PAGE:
Sunday, July 16, 2017

How do we dispose of blessed objects?

The question was asked, “What should we do with the Sunday Bulletin when we are finished reading, since it has an icon on the cover. Can it be thrown away?” This is a wonderful and thoughtful question which reflects a deep faith and love for the Lord and His Church. There is a simple answer, but as with many questions about our Faith, there is always more to the question than meets the eye?

Thursday, July 13, 2017

Disposing of Blessed Objects

The question was asked, “What should we do with the Sunday Bulletin when we are finished reading, since it has an icon on the cover. Can it be thrown away?” This is a wonderful and thoughtful question which reflects a deep faith and love for the Lord and His Church. There is a simple answer, but as with many questions about our Faith, there is always more to the question than meets the eye?

When the time come to dispose of blessed objects in the Church such as icons, bibles, communion clothes, Altar covers etc, the proper thing to do is they should be burned in a reverent manner and the ashes should be placed in the garden rather than the garbage. I always invite members of the Church to bring “old” items such as bibles and icons to the Church to be burned properly. But where does that leave the Sunday bulletin? There is an icon on the cover. Does that mean the Bulletin should be burned every Sunday?

That is where the answer becomes a bit more complicated. Yes, there is an icon on the cover, but it has not been blessed. Does that mean we should treat the bulletin cover as a sacred object, or just another piece of paper? In the case of the Sunday bulletin it is neither sacred nor just another piece of paper. I have known people who cut out the icon from their Sunday bulletin and use the icons for special Sunday School craft projects, or to send to missionaries who don’t have the blessings to have permanent Church and icons as we have in the United States. I also known many who throw their Sunday bulletin in the trash when they are finished reading. Neither option is more correct than the other since the bulletin has not been blessed. Intent is everything!

While the Sunday bulletin cover may not be sacred and can be thrown away, that does not mean we should treat it with disrespect. It does have a holy image on the cover. For example, it would be wrong to use the bulletin cover to show anger toward God. It would be wrong to stab holes in the cover, or to use the cover for target practice. Intent is everything!

Here is a list of items that should NOT be thrown in the trash:

Bibles; Icons that have been blessed in the Church; any items that have been used in worship and prayer; any items that have been on the Holy Altar of God; Communion clothes; wicks from oil candles on our home altar; left over antidoron, artoclasia, or kolyva including crumbs; prayer lists; etc. If there is a doubt, consider the use of the item and the intent. If the items was used as part of your prayer to God, then it should not be thrown away.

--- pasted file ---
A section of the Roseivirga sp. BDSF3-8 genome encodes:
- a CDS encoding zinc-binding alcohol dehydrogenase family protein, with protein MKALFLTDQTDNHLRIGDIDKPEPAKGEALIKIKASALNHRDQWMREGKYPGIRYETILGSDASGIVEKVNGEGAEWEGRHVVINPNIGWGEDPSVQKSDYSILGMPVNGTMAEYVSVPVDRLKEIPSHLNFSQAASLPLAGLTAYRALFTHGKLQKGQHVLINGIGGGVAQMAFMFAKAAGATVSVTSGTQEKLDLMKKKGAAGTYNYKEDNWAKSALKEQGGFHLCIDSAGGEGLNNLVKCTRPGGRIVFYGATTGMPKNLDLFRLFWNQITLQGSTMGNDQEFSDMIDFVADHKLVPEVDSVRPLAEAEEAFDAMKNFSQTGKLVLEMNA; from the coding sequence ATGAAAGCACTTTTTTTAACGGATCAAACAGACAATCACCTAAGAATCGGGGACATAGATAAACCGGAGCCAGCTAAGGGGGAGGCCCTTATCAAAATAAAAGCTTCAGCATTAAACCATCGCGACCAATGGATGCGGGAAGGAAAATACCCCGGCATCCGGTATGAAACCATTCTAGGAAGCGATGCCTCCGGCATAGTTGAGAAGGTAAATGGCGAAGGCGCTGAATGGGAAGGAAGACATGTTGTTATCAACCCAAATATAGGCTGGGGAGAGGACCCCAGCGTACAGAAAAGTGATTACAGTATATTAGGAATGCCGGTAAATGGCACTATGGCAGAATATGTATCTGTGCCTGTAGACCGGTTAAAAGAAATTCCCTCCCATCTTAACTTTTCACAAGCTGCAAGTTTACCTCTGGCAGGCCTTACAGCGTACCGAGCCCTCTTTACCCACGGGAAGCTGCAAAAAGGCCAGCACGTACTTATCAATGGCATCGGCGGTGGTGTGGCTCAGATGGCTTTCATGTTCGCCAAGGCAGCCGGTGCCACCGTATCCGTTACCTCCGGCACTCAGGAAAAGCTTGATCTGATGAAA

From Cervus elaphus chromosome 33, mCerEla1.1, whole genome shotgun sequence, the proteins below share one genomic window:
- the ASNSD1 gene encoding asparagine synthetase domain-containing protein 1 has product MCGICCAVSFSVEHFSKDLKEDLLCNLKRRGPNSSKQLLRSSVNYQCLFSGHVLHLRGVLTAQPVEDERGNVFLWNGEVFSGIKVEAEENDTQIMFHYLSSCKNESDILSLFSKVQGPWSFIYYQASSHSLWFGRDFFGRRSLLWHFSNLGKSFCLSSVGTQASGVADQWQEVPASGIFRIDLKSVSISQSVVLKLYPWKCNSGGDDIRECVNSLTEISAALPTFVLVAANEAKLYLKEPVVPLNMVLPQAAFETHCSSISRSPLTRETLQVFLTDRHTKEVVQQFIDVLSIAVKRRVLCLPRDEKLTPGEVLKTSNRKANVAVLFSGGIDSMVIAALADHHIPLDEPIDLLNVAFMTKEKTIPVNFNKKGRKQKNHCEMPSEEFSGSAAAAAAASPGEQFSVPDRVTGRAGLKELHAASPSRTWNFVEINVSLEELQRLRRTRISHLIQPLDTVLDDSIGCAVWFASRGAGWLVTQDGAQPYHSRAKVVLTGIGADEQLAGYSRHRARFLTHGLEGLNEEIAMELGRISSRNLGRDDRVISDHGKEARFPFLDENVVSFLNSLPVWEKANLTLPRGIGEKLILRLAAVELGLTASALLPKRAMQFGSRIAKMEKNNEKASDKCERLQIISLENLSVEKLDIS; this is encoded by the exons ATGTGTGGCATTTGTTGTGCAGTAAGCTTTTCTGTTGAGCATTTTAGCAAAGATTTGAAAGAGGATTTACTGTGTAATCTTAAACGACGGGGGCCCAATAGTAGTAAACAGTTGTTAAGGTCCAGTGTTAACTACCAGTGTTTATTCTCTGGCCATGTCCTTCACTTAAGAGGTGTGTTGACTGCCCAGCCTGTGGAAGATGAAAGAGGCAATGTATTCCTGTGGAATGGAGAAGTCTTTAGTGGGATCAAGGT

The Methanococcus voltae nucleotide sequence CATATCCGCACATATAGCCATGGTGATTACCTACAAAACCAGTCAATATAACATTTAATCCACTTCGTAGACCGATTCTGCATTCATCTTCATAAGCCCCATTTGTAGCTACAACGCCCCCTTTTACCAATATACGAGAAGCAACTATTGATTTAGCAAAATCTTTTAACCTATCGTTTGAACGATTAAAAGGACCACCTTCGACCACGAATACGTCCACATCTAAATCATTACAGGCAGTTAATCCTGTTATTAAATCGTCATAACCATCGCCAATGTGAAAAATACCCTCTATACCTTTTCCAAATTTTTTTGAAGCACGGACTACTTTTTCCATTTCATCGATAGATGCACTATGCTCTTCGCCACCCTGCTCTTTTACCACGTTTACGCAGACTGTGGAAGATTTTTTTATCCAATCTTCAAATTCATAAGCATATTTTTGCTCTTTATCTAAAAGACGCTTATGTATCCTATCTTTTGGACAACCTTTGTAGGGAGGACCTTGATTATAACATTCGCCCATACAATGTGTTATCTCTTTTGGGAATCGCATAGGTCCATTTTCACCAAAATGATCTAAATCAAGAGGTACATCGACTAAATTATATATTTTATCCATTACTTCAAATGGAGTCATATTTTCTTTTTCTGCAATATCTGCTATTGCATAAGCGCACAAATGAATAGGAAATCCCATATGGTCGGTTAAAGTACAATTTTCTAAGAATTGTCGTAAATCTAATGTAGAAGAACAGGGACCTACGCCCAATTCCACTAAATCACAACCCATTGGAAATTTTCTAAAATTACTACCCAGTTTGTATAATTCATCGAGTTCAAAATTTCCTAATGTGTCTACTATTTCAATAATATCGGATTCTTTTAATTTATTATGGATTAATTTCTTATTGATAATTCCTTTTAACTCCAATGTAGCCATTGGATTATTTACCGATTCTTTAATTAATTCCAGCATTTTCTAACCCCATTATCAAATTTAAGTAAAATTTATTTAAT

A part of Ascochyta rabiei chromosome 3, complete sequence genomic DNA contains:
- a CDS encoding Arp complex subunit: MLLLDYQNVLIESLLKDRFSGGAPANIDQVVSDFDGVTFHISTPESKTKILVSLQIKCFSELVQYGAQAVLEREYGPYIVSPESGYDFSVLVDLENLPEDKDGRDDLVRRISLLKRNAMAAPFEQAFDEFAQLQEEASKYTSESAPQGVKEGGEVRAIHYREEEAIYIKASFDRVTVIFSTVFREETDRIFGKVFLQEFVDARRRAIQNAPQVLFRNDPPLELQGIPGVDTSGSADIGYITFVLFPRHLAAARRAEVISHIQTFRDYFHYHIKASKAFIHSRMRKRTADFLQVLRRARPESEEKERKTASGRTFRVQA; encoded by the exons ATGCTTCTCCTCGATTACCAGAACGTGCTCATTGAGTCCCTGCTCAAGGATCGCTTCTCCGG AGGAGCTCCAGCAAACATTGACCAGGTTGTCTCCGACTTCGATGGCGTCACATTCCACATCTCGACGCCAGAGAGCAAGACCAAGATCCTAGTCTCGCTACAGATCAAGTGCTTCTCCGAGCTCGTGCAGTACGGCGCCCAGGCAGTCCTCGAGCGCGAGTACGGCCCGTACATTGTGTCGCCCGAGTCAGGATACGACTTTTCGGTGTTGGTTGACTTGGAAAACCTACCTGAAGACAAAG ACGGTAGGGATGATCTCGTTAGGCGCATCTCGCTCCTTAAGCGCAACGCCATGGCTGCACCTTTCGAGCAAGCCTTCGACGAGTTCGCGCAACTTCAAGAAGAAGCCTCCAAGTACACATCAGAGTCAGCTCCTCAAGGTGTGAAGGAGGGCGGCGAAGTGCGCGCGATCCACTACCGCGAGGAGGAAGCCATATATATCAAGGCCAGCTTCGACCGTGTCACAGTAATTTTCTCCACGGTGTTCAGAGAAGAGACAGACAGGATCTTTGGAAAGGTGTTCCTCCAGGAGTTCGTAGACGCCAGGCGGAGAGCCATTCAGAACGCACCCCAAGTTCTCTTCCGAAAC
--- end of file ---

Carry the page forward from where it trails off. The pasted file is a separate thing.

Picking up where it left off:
Sunday, July 9, 2017

Questions and Answers: Baptizing Children

The question of when the Orthodox Church began to baptize children and babies is a simple answer. We have been baptizing children along with their family since the very beginning of the Church. But this week’s “Ask Father Sermon” expands the topic to include WHY we baptize children and makes the case of taking seriously our life in Christ in the Church.

Monday, July 3, 2017

Freedom






“We hold these truths to be self-evident, that all men are created equal, that they are endowed by their Creator with certain unalienable Rights, that among these are Life, Liberty and the pursuit of Happiness.” These famous words from the Declaration of Independence set in motion a national consciousness committed to defend and promulgate the ideal of freedom here and abroad that has endured for over two hundred years. This freedom though comes with responsibility. And as with any gift we receive, we are obliged to respond with gratitude to the one who gives.


Whether some choose to acknowledge it or not, it is God that ultimately is the grantor of the freedom that we hold so dear in our nation and His gift of freedom comes with the expectation that it is used for the glory of God and not our own glory. As Saint Paul writes, “All things are lawful for me, but all things are not helpful.” (1 Corinthians 6.12) It appears that Saint Paul was keenly aware that there would be times when we might freely choose something that would cause us harm. It goes without saying that I have the freedom to climb to the highest building and throw myself off the roof, but who would dare suggest this action would be helpful?


What should our response be to God for this freedom? All He asks is that we love each other. “Love is the fulfillment of the Law.” (Romans 13.10) How can we continue to allow our fellow human beings to suffer with hunger and homelessness if we love them? How can we continue to allow our fellow human beings to suffer the wrath of alcohol and drug addiction if we love them? How can we continue to ignore the needs of others when we have been so richly blessed by God? How can we continue to watch innocent babies slaughtered at the hands of doctors sworn by an oath to “do no harm?” We cannot!


This week I invite you to honor freedom! There are steps we can take that will show our love for our fellow human beings. First we must pray for each other that our hearts be opened to God’s call for a relationship with Him. Second we must live every moment as if we love Him. “If someone says, "I love God," and hates his brother, he is a liar.” (1 John 4.20) Finally, we must take the time in our personal lives to help others, either by volunteering at local charities or by supporting those efforts to the best of our ability.

May God continue to bless America!

+ Fr Athanasios Haros